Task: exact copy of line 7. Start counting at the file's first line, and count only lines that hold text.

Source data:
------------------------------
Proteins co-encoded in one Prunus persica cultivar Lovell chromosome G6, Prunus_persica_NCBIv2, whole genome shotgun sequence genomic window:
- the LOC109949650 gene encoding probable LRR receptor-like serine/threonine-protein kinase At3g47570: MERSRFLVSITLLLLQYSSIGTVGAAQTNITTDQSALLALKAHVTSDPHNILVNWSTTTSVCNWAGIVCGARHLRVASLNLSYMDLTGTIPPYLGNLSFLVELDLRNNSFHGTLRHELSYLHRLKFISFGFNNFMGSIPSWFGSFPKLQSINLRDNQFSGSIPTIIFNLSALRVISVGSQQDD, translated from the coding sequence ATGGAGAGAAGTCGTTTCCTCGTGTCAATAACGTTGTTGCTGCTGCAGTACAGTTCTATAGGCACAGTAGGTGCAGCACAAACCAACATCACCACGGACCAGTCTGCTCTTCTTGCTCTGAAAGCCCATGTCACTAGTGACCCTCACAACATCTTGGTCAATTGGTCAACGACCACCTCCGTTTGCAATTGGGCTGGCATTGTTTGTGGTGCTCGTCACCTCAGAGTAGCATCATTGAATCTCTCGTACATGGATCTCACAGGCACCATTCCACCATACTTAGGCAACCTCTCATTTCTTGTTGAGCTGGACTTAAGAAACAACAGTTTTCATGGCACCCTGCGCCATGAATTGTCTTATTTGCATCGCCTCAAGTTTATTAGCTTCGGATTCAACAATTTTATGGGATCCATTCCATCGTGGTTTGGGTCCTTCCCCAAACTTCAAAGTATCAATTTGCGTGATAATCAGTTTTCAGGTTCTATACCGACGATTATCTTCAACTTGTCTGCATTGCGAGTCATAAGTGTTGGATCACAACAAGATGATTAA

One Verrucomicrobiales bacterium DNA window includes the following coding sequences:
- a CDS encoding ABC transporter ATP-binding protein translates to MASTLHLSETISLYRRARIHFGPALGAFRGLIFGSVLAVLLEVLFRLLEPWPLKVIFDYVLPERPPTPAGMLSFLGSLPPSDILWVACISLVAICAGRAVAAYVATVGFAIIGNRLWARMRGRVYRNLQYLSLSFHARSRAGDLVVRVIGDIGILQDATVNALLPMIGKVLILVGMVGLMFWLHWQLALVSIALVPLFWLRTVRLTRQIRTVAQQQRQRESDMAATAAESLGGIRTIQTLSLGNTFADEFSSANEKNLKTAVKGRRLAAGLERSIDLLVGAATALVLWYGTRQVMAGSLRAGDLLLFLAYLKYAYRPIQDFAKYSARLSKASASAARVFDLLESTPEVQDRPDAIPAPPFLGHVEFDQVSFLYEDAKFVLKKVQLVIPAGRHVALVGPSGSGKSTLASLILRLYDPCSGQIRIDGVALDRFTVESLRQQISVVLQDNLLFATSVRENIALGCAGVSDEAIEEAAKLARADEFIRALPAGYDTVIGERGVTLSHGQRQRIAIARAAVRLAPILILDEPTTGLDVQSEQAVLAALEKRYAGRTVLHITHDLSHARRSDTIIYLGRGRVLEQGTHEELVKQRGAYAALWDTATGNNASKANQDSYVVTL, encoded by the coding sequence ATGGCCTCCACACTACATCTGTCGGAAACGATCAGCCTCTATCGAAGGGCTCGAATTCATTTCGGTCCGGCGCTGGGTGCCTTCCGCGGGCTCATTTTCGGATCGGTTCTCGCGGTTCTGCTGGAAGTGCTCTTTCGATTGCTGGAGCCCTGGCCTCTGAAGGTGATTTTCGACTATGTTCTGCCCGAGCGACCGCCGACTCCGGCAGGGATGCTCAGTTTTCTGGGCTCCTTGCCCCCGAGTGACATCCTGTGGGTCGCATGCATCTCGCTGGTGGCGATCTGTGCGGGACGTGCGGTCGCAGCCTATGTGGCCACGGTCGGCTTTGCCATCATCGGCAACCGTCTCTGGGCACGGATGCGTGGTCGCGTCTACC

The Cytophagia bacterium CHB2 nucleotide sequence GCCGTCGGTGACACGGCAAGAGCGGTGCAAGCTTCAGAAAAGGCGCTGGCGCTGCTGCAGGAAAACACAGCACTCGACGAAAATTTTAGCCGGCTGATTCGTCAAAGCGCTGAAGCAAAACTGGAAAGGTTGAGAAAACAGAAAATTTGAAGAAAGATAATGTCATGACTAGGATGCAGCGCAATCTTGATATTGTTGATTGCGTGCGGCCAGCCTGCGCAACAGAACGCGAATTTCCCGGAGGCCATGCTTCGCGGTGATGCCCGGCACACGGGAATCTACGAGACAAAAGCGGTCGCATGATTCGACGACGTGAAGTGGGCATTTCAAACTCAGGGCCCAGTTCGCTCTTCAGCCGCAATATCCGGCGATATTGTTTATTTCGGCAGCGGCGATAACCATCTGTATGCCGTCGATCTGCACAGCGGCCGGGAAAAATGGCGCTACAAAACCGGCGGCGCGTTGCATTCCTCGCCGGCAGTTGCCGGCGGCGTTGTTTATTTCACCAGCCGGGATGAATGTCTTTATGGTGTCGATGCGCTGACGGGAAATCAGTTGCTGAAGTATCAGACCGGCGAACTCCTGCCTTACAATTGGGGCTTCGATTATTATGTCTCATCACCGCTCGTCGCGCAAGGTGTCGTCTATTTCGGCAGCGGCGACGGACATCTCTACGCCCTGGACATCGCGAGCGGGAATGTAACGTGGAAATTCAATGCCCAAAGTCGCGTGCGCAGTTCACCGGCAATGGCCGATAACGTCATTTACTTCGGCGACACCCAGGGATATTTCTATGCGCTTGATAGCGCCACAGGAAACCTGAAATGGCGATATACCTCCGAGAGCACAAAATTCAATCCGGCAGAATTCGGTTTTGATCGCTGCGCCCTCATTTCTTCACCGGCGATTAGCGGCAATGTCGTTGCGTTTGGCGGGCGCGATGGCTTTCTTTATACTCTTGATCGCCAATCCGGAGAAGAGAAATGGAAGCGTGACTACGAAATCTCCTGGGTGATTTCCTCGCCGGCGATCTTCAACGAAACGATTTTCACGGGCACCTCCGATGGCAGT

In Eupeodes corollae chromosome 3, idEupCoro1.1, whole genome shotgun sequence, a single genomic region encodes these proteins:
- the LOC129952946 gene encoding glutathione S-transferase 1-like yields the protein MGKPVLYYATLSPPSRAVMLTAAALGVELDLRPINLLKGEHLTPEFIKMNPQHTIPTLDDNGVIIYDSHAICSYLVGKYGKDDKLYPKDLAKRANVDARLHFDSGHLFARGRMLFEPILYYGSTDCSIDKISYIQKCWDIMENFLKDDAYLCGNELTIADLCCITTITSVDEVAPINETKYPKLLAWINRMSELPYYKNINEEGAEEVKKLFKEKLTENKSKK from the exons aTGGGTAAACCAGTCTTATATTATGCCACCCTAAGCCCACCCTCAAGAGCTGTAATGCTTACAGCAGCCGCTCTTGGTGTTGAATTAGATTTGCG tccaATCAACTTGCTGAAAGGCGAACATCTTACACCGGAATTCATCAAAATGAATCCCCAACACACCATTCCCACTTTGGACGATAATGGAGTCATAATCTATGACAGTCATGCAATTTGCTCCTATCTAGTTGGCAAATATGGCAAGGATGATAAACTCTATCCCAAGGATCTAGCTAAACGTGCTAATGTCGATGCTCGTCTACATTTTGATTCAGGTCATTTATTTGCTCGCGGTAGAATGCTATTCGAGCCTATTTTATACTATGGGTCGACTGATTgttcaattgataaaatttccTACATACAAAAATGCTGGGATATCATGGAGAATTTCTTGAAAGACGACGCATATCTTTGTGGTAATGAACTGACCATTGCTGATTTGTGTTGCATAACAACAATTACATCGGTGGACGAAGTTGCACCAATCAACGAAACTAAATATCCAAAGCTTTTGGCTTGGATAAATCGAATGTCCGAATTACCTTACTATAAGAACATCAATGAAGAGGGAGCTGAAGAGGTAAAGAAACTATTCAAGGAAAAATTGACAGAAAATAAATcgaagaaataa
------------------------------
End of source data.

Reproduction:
- the LOC129952946 gene encoding glutathione S-transferase 1-like yields the protein MGKPVLYYATLSPPSRAVMLTAAALGVELDLRPINLLKGEHLTPEFIKMNPQHTIPTLDDNGVIIYDSHAICSYLVGKYGKDDKLYPKDLAKRANVDARLHFDSGHLFARGRMLFEPILYYGSTDCSIDKISYIQKCWDIMENFLKDDAYLCGNELTIADLCCITTITSVDEVAPINETKYPKLLAWINRMSELPYYKNINEEGAEEVKKLFKEKLTENKSKK from the exons aTGGGTAAACCAGTCTTATATTATGCCACCCTAAGCCCACCCTCAAGAGCTGTAATGCTTACAGCAGCCGCTCTTGGTGTTGAATTAGATTTGCG tccaATCAACTTGCTGAAAGGCGAACATCTTACACCGGAATTCATCAAAATGAATCCCCAACACACCATTCCCACTTTGGACGATAATGGAGTCATAATCTATGACAGTCATGCAATTTGCTCCTATCTAGTTGGCAAATATGGCAAGGATGATAAACTCTATCCCAAGGATCTAGCTAAACGTGCTAATGTCGATGCTCGTCTACATTTTGATTCAGGTCATTTATTTGCTCGCGGTAGAATGCTATTCGAGCCTATTTTATACTATGGGTCGACTGATTgttcaattgataaaatttccTACATACAAAAATGCTGGGATATCATGGAGAATTTCTTGAAAGACGACGCATATCTTTGTGGTAATGAACTGACCATTGCTGATTTGTGTTGCATAACAACAATTACATCGGTGGACGAAGTTGCACCAATCAACGAAACTAAATATCCAAAGCTTTTGGCTTGGATAAATCGAATGTCCGAATTACCTTACTATAAGAACATCAATGAAGAGGGAGCTGAAGAGGTAAAGAAACTATTCAAGGAAAAATTGACAGAAAATAAATcgaagaaataa